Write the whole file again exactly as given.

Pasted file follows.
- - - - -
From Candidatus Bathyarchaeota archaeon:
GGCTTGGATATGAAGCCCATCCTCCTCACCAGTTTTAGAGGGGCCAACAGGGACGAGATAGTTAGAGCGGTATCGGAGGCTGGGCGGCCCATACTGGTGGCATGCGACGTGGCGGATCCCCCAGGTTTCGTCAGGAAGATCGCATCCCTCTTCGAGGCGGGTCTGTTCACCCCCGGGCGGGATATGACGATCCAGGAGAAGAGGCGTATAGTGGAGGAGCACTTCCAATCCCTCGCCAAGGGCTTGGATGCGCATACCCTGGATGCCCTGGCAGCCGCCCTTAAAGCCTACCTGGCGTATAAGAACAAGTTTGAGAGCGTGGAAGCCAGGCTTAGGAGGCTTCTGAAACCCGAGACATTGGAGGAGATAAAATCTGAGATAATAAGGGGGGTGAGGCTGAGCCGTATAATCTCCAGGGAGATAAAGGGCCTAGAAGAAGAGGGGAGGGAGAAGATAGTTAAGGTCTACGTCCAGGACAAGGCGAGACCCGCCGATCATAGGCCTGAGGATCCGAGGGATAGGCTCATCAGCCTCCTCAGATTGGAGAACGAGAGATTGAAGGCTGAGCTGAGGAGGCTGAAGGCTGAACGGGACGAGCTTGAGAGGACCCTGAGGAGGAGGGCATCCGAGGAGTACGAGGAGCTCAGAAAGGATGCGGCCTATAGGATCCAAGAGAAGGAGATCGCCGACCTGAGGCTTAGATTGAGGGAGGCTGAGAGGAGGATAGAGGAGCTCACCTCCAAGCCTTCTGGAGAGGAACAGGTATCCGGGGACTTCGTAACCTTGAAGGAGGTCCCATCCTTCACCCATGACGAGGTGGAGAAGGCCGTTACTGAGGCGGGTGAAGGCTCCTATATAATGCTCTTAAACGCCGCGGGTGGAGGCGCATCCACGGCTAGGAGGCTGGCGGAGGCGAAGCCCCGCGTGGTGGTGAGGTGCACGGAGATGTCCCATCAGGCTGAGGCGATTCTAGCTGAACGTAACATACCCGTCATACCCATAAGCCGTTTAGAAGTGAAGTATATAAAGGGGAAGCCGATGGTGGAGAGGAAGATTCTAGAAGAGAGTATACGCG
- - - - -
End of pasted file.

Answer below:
From Candidatus Bathyarchaeota archaeon:
GGCTTGGATATGAAGCCCATCCTCCTCACCAGTTTTAGAGGGGCCAACAGGGACGAGATAGTTAGAGCGGTATCGGAGGCTGGGCGGCCCATACTGGTGGCATGCGACGTGGCGGATCCCCCAGGTTTCGTCAGGAAGATCGCATCCCTCTTCGAGGCGGGTCTGTTCACCCCCGGGCGGGATATGACGATCCAGGAGAAGAGGCGTATAGTGGAGGAGCACTTCCAATCCCTCGCCAAGGGCTTGGATGCGCATACCCTGGATGCCCTGGCAGCCGCCCTTAAAGCCTACCTGGCGTATAAGAACAAGTTTGAGAGCGTGGAAGCCAGGCTTAGGAGGCTTCTGAAACCCGAGACATTGGAGGAGATAAAATCTGAGATAATAAGGGGGGTGAGGCTGAGCCGTATAATCTCCAGGGAGATAAAGGGCCTAGAAGAAGAGGGGAGGGAGAAGATAGTTAAGGTCTACGTCCAGGACAAGGCGAGACCCGCCGATCATAGGCCTGAGGATCCGAGGGATAGGCTCATCAGCCTCCTCAGATTGGAGAACGAGAGATTGAAGGCTGAGCTGAGGAGGCTGAAGGCTGAACGGGACGAGCTTGAGAGGACCCTGAGGAGGAGGGCATCCGAGGAGTACGAGGAGCTCAGAAAGGATGCGGCCTATAGGATCCAAGAGAAGGAGATCGCCGACCTGAGGCTTAGATTGAGGGAGGCTGAGAGGAGGATAGAGGAGCTCACCTCCAAGCCTTCTGGAGAGGAACAGGTATCCGGGGACTTCGTAACCTTGAAGGAGGTCCCATCCTTCACCCATGACGAGGTGGAGAAGGCCGTTACTGAGGCGGGTGAAGGCTCCTATATAATGCTCTTAAACGCCGCGGGTGGAGGCGCATCCACGGCTAGGAGGCTGGCGGAGGCGAAGCCCCGCGTGGTGGTGAGGTGCACGGAGATGTCCCATCAGGCTGAGGCGATTCTAGCTGAACGTAACATACCCGTCATACCCATAAGCCGTTTAGAAGTGAAGTATATAAAGGGGAAGCCGATGGTGGAGAGGAAGATTCTAGAAGAGAGTATACGCG